Blow­ing their own top sell­ing trum­pet

Self-pro­claimed SA ‘in­ven­tor’ of the vu­vuzela laughs all the way to the bank

Weekend Argus (Saturday Edition) - - BUSINESS - NEO MADITLA

MAS­INCEDANE Sports, which is owned by the self-pro­claimed “in­ven­tor of the vu­vuzela” Neil van Schalk­wyk, is rak­ing in big money from in­ter­na­tional sales dur­ing the World Cup.

He says sales have gone through the roof in the past fort­night and there has been a lot of in­ter­na­tional in­ter­est.

From be­ing a lo­cal phe­nom­e­non just a few months ago, the vu­vuzela has the world talk­ing. Even the sniffy All Eng­land Lawn Ten­nis As­so­ci­a­tion has no­ticed the vu­vuzela – it has banned it from Wim­ble­don, which starts on Mon­day.

Van Schalk­wyk said av­er­age sales had gone up from 500 to 50 000 vu­vuze­las a month.

The com­pany, based in Kuils River, was started 10 years ago. It em­ploys about 70 per­ma­nent staff. Last year the re­sale rights for vu­vuze­las in Europe were sold to two Ger­man en­trepreneurs, Frank Ur­bas and Gerd Kehrberg.

“They are li­censed to man­u­fac­ture vu­vuze­las in Ger­many and, as part of that agree­ment, the vu­vuze­las have had to be re­designed.”

Van Schalk­wyk said the mouth­piece would be changed to pro­duce less noise and the vu­vuzela would now be avail­able in three parts. “This will make it eas­ier to travel with the vu­vuzela. It will also be used to counter foot­ball hooli­gan­ism in Europe. If some­one hits you with a vu­vuzela it will break into three parts that can be put back to­gether again.”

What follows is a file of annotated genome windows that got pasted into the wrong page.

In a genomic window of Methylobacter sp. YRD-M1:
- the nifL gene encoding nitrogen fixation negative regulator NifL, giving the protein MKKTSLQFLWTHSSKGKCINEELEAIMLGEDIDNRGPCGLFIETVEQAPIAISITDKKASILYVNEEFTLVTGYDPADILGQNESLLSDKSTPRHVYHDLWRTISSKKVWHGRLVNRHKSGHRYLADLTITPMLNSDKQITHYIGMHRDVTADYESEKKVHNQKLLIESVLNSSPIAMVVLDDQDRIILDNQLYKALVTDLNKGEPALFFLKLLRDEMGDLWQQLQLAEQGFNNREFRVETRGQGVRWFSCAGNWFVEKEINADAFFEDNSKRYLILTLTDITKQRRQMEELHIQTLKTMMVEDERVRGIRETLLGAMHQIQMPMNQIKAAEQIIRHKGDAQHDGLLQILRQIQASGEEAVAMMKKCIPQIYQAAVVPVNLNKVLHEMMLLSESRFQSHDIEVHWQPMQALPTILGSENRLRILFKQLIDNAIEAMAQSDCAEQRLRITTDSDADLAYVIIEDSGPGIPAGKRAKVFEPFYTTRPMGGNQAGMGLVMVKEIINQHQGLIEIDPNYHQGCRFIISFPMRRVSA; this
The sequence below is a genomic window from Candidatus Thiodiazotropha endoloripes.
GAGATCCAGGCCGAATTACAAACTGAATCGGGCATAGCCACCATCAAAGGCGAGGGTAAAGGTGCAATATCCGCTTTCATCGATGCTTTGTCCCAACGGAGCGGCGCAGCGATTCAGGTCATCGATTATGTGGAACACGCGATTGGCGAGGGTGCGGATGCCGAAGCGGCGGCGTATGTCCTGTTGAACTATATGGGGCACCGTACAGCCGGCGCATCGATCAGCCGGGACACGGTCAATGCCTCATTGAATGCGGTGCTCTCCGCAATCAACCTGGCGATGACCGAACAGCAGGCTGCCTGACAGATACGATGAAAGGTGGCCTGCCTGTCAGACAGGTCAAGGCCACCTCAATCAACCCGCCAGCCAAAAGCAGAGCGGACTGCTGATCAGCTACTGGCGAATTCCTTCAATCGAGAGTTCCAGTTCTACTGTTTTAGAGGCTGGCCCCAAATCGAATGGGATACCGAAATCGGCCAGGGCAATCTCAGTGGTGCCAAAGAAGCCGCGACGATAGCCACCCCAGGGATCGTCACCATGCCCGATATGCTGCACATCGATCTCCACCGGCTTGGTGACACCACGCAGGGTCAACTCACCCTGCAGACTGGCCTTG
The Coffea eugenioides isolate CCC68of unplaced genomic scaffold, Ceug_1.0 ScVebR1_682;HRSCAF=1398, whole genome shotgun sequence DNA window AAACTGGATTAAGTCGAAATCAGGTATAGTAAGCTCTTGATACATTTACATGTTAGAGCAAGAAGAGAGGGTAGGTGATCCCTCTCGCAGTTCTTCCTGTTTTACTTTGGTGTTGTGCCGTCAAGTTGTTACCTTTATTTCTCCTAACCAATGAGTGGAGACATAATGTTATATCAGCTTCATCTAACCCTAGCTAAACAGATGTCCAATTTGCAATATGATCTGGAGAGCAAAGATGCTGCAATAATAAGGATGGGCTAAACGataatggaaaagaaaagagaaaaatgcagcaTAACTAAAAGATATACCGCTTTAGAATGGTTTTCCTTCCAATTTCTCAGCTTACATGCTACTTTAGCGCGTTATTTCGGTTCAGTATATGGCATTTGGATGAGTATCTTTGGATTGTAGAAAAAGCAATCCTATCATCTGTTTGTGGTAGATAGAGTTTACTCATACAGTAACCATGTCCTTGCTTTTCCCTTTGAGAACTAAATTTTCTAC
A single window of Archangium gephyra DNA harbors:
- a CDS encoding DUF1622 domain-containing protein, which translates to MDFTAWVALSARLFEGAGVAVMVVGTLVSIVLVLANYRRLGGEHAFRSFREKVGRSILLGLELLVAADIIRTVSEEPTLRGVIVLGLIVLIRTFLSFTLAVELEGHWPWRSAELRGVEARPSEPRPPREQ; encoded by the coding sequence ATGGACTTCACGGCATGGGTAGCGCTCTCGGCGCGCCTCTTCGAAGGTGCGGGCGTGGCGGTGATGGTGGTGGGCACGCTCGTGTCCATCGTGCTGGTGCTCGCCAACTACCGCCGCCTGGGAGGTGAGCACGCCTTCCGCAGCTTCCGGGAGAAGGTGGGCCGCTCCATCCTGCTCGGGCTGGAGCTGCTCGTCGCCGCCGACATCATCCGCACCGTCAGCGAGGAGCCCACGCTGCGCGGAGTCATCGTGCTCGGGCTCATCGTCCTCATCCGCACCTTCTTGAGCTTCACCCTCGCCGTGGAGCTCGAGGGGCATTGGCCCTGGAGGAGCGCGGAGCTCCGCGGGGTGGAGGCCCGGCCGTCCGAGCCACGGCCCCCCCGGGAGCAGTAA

He said the new de­signs would also be avail­able lo­cally. They sell for be­tween R30 and R60, depend­ing on whether ac­ces­sories like the na­tional flag had been added.

In the UK vu­vuzela sales have been good, with Sains­bury’s su­per mar­ket chain, re­port­ing sales of up­wards of 40 000 units. The chain’s World Cup pro­mo­tions also in­clude recipes of the favourite dishes of com­pet­ing coun­tries.

An­other UK busi­ness­man who im­ports vu­vuze­las from Van Schalk­wyk – and from the Far East – is David Broughton. He told the UK’s Daily Mail that he had sold about 10 000, or about one a minute since the start of the tour­na­ment.

Vu­vuze­las are also pop­u­lar in China, with man­u­fac­tur­ers strug­gling to keep up with de­mand. One com­pany, the Jiy­ing Plas­tic Prod­uct Cor­po­ra­tion based in the easter n prov­ince of Zhe­jiang, sold more than a mil­lion horns in the first four months of the year, mainly to South Africa, and the or­ders keep com­ing in.

Mean­while, Van Schalk­wyk is ex­plor­ing other mar­kets, “I am in talks with guys in the US and Brazil who are in­ter­ested.”

Is­raeli in­ter­net en­tre­pre­neur Oron Bar­ber has set up a site­ to con­nect buy­ers and sell­ers.

Bar­ber said he had set up the web­site for three months be­fore the World Cup af­ter re­al­is­ing that Fifa had ap­proved the trum­pets.

The site does not ac­tu­ally sell vu­vuze­las but con­nects buy­ers and sell­ers.

So far the site has ini­ti­ated sales of more than 30 000.

Bar­ber said most of the vu­vuze­las went to Europe but they were also pop­u­lar in Pak­istan, Jor­dan, Egypt and Al­ge­ria.


PAAARP! Neil Van Schalk­wyk does his thing at a Water­front press con­fer­ence about his vu­vuzela suc­cess story.

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